My relationship with story-telling - a short autobiography part I ~ Sounds + Food 'n' Retail

I'm in a philosophical mood today, after having spend an hour this morning sorting through the rough drafts for this blog (estimated at around 150), which I categorised as "idea," "rough notes," "feature complete," and "send it already." There were so many of them that I found myself a little overwhelmed to address a single one, a little afraid to miss seeing the forest through the trees, and instead decided to write about a core-principle in my life: story-telling.

I'm very attracted to the concept of telling stories. It's perhaps a little difficult to explain, but certainly related to the reason why I write so much, and also integral to what I want to do with my life.

When I grew up, I was reading all the time. From the back of cereal boxes, to encyclopaedias, to even the bible (which I thought was a great fantasy book). As a kid, I also remember building up cities in my room and garden, made out of toy-parts and characters, and constructing visual stories around what was happening.

I did not watch TV until I was 10, but, around that time, I fell in love with fantasy and sci-fi stories, both in book-form and on TV. I liked the way the story was constructed, and loved to imagine myself being there. I remember having magnificent visions of what I imagined the future of society, cities, and the home to look like.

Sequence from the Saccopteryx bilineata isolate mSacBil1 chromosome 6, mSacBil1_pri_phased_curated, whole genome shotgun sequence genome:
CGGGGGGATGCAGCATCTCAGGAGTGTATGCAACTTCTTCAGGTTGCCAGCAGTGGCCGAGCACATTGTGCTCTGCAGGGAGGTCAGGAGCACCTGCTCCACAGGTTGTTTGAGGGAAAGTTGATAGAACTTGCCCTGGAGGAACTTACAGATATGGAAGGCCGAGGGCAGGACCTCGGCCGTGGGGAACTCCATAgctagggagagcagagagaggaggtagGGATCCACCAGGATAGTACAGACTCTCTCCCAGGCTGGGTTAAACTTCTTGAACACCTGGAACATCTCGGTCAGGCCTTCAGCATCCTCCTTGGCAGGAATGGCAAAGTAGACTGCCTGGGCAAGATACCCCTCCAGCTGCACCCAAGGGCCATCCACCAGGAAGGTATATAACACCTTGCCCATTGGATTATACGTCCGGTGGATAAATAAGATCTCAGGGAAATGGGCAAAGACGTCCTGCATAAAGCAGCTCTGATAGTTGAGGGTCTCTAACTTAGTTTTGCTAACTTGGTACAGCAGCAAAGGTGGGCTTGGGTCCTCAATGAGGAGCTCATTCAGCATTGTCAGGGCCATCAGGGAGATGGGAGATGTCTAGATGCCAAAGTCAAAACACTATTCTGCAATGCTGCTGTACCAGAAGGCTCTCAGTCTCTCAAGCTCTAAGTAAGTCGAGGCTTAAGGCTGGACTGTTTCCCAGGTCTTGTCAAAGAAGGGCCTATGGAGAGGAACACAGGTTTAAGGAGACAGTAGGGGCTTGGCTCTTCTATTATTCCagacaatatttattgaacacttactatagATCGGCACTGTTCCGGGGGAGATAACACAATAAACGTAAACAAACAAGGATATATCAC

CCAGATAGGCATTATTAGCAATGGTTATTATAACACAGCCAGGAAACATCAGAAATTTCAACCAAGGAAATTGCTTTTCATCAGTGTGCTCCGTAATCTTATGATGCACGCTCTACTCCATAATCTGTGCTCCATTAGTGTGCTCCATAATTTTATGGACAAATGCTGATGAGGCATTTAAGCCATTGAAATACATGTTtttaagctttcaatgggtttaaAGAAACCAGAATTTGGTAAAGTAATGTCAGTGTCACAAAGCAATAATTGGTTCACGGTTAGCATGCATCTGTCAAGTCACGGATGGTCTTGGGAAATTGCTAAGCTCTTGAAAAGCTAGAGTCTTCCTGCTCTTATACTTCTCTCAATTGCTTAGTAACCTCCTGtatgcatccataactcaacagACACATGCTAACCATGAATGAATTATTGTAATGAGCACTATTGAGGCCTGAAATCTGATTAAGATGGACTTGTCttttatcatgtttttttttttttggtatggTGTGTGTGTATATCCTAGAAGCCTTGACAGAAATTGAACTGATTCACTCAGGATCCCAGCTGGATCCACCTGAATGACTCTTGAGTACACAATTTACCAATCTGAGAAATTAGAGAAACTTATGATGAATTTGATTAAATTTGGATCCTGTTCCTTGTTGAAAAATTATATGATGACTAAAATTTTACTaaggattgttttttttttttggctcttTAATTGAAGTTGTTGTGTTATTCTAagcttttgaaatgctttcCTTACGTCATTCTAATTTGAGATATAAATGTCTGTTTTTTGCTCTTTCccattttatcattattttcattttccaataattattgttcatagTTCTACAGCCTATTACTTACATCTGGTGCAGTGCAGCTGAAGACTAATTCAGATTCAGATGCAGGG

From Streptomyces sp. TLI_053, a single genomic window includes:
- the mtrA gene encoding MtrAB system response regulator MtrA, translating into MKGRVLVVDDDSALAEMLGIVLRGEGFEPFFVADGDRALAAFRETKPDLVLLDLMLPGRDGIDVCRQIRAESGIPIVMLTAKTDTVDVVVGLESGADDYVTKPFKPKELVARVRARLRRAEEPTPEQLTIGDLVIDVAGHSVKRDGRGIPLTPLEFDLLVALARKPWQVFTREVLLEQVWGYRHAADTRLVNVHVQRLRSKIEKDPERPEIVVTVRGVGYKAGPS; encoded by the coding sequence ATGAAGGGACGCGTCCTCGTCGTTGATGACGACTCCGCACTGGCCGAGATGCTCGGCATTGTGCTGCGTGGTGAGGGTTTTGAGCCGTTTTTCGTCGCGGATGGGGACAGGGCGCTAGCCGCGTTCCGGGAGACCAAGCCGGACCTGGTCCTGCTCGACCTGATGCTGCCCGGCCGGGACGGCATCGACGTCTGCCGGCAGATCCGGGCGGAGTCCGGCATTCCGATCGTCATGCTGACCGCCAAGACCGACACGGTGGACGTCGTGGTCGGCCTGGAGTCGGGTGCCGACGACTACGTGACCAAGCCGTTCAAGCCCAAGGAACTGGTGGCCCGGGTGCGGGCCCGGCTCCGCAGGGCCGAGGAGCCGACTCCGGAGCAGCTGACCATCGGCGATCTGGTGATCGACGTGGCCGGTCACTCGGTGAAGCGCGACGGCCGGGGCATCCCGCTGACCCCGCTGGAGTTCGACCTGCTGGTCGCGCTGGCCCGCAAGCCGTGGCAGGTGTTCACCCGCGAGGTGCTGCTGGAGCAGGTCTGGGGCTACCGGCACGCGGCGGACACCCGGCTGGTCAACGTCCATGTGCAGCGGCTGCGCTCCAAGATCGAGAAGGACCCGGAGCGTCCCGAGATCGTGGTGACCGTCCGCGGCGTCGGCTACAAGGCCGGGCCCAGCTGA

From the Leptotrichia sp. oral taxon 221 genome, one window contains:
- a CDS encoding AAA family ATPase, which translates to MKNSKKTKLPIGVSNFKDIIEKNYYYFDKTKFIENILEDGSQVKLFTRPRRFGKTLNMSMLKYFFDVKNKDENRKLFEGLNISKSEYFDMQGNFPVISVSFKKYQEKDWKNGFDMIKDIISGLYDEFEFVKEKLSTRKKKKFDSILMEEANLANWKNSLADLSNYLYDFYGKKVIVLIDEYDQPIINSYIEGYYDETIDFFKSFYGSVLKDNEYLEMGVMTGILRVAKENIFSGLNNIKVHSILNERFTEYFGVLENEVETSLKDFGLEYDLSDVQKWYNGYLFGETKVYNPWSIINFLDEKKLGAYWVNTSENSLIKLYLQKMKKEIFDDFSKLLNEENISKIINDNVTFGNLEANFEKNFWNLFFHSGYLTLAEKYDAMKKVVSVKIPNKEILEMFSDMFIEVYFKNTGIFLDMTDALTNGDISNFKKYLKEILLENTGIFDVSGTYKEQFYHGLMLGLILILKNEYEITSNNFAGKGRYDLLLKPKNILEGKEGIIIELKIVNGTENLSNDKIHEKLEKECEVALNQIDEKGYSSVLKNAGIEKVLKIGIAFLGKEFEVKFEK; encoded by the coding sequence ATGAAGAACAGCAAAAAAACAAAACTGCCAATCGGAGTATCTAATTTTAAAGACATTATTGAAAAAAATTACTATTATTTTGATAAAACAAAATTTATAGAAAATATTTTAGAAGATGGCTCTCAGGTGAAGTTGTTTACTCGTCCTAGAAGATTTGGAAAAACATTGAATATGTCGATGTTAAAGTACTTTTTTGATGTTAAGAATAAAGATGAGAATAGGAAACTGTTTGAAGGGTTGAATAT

Around 17, I decided to hold my first teen-party (the last one before that was probably around the ages 8-9). At that time, I was playing around in a band and very much into music-culture. I remember coming up with the party idea, which was essentially a visualisation of a club. It was lucky timing. We were just about to move and I had a huge house to my disposal.

The way I visualised it was to have rock-bands playing live in the living-room, a techno-room with a (borrowed, I think) strobe-light in the basement, and some other theme-related room elsewhere. Important were of course drinks and drugs, as, hey, I was 17. And equally important was the concept of complete freedom, which I think was communicated quite clearly.

A large inspiration was this video by the Prodigy - No Good (start the dance):

The end-result was great: around 50 people showed up, 2-3 bands were playing, and people did some crazy stuff, without getting me in trouble. In the end, I was still the one responsible, and took that seriously, but essentially everyone could do what they wanted. I repeated a similar party a few months later, which revolved around the same principles, with some restrictions, though around twice the amount of people.

That's where I'll end this. Lot's of stuff happened since then and will continue to happen, and I hope to write a second part in maybe 5-10 years from now (maybe sooner) about all the adventures I'll hopefully have, and evolutionary leaps I'll hopefully make.

Core to everything, I think, is vision and freedom. When you create a story, you have a vision of the components and the way they fit together into a dynamic process. At the same time, a story-teller must realise that his/her story is just the start for the listener/viewer/experiencer. It's a synergetic interaction between creator and beholder and the end-result can be both unpredictable and quite beautiful sometimes, a risk that, to me, is entirely worth it.

P.S. Happy Valentines day!


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